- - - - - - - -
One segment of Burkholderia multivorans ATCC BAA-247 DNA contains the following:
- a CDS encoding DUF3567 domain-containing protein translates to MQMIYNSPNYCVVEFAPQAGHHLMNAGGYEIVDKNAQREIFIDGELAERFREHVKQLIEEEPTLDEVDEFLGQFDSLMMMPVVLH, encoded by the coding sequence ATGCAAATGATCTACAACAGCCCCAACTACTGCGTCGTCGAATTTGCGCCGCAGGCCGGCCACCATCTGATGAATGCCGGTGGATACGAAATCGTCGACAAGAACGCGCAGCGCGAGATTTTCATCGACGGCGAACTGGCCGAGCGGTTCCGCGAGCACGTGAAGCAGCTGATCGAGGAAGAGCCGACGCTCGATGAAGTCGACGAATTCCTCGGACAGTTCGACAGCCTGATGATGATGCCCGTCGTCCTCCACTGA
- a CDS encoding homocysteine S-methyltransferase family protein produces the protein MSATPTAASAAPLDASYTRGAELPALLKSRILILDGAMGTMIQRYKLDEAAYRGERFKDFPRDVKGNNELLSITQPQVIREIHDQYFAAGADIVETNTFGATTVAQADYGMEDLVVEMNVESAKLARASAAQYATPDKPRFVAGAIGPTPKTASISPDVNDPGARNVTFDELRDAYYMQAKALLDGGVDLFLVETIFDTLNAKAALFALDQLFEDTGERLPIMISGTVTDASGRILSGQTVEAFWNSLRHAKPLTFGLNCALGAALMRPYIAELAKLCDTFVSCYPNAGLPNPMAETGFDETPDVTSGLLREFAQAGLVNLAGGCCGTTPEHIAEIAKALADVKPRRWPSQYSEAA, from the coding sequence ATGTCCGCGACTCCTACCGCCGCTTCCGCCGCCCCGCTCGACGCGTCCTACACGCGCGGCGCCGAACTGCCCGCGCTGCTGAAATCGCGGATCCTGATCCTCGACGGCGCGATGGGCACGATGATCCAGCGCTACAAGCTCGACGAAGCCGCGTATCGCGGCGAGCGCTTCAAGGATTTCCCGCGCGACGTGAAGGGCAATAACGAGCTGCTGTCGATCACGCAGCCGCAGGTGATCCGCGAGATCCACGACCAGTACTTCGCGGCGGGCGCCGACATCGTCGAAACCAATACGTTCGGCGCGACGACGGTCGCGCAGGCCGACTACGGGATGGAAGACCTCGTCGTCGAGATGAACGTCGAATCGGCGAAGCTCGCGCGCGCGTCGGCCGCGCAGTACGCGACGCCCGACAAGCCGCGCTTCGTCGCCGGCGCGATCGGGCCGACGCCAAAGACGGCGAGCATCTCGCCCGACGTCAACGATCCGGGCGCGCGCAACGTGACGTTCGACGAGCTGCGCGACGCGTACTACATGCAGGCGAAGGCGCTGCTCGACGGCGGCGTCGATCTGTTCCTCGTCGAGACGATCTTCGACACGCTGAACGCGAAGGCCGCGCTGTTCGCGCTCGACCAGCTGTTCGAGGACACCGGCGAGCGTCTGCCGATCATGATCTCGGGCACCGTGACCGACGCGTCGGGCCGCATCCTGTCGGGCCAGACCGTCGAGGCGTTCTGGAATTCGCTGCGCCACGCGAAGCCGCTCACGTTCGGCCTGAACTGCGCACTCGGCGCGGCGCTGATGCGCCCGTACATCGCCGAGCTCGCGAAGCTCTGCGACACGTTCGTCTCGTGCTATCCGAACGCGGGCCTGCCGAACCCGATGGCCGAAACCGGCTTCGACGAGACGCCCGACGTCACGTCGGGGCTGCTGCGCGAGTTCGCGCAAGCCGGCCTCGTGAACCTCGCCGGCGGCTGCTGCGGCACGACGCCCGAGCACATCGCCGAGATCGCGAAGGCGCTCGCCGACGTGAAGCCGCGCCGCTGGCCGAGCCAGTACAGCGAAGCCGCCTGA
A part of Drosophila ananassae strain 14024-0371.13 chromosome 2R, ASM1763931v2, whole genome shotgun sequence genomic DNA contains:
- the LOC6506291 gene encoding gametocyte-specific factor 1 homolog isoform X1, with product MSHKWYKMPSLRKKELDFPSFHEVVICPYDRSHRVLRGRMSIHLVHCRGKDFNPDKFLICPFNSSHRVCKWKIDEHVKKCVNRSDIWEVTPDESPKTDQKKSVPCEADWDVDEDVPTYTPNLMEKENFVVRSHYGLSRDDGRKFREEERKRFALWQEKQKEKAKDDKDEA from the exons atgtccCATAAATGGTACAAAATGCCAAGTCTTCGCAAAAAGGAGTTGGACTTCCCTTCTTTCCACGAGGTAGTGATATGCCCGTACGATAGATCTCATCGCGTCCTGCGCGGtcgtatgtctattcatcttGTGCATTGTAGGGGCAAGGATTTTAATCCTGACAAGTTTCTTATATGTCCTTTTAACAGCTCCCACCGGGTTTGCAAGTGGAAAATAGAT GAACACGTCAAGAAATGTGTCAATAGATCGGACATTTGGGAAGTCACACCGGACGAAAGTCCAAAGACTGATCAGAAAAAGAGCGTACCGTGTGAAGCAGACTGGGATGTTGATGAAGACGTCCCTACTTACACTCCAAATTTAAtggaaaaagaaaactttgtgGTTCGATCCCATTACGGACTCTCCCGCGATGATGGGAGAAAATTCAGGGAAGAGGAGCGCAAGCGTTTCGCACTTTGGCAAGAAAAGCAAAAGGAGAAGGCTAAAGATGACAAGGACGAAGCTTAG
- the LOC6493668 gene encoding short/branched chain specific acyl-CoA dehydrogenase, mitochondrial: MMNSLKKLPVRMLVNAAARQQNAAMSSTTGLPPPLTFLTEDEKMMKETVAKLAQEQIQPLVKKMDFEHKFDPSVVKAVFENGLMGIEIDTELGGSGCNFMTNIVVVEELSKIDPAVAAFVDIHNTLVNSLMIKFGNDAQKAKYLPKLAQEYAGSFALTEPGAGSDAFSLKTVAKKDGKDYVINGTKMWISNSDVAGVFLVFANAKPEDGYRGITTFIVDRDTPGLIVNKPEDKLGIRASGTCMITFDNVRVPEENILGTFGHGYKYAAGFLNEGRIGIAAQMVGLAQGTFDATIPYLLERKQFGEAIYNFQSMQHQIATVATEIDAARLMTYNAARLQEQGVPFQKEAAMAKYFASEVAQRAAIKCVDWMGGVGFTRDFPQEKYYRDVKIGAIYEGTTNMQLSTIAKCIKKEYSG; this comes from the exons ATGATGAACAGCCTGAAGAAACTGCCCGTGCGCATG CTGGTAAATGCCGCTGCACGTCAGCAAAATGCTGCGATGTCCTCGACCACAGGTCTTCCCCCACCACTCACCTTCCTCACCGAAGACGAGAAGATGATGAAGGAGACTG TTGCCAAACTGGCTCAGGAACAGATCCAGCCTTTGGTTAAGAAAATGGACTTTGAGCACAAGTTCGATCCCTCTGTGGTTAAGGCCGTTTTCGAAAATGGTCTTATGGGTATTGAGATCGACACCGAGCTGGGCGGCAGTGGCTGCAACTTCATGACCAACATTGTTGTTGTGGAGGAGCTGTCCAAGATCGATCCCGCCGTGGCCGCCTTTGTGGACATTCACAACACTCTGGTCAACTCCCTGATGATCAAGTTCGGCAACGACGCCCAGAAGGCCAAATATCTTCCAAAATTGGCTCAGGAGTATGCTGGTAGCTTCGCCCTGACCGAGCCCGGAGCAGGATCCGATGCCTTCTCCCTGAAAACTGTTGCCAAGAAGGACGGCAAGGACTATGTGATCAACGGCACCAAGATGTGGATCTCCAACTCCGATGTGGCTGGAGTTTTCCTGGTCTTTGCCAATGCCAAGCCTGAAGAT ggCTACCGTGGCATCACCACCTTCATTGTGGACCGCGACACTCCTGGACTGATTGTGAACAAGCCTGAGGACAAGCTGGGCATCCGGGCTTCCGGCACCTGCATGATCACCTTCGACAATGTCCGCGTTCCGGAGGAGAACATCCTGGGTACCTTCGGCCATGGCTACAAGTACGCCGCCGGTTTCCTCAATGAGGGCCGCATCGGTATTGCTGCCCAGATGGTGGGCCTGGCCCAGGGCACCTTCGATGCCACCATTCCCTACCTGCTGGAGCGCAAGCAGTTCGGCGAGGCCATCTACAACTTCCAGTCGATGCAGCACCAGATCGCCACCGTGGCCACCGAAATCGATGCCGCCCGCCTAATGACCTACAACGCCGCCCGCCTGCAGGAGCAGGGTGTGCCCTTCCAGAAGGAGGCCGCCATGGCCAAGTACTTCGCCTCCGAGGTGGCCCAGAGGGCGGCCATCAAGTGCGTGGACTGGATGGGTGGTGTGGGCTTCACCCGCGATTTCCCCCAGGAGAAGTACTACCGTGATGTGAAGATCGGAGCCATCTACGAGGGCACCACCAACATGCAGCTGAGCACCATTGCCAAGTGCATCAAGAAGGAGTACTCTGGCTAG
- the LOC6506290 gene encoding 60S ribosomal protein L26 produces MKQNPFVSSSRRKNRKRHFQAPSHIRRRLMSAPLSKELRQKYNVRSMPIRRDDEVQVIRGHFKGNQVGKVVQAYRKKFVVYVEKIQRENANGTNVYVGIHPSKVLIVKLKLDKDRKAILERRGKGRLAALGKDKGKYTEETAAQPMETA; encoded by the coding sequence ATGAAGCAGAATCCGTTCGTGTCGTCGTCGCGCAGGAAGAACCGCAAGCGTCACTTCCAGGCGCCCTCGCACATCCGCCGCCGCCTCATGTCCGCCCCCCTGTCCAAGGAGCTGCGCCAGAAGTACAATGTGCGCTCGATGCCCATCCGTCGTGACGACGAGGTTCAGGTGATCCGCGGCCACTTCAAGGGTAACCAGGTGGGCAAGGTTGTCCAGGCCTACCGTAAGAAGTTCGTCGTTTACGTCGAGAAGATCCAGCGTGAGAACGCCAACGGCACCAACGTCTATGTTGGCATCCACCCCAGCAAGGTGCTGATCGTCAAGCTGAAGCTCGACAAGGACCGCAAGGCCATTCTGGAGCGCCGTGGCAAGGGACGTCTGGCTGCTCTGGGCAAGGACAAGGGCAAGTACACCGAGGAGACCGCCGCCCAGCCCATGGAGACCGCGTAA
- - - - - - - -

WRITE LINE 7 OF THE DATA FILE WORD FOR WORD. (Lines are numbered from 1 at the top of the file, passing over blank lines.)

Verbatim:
- the LOC6506290 gene encoding 60S ribosomal protein L26 produces MKQNPFVSSSRRKNRKRHFQAPSHIRRRLMSAPLSKELRQKYNVRSMPIRRDDEVQVIRGHFKGNQVGKVVQAYRKKFVVYVEKIQRENANGTNVYVGIHPSKVLIVKLKLDKDRKAILERRGKGRLAALGKDKGKYTEETAAQPMETA; encoded by the coding sequence ATGAAGCAGAATCCGTTCGTGTCGTCGTCGCGCAGGAAGAACCGCAAGCGTCACTTCCAGGCGCCCTCGCACATCCGCCGCCGCCTCATGTCCGCCCCCCTGTCCAAGGAGCTGCGCCAGAAGTACAATGTGCGCTCGATGCCCATCCGTCGTGACGACGAGGTTCAGGTGATCCGCGGCCACTTCAAGGGTAACCAGGTGGGCAAGGTTGTCCAGGCCTACCGTAAGAAGTTCGTCGTTTACGTCGAGAAGATCCAGCGTGAGAACGCCAACGGCACCAACGTCTATGTTGGCATCCACCCCAGCAAGGTGCTGATCGTCAAGCTGAAGCTCGACAAGGACCGCAAGGCCATTCTGGAGCGCCGTGGCAAGGGACGTCTGGCTGCTCTGGGCAAGGACAAGGGCAAGTACACCGAGGAGACCGCCGCCCAGCCCATGGAGACCGCGTAA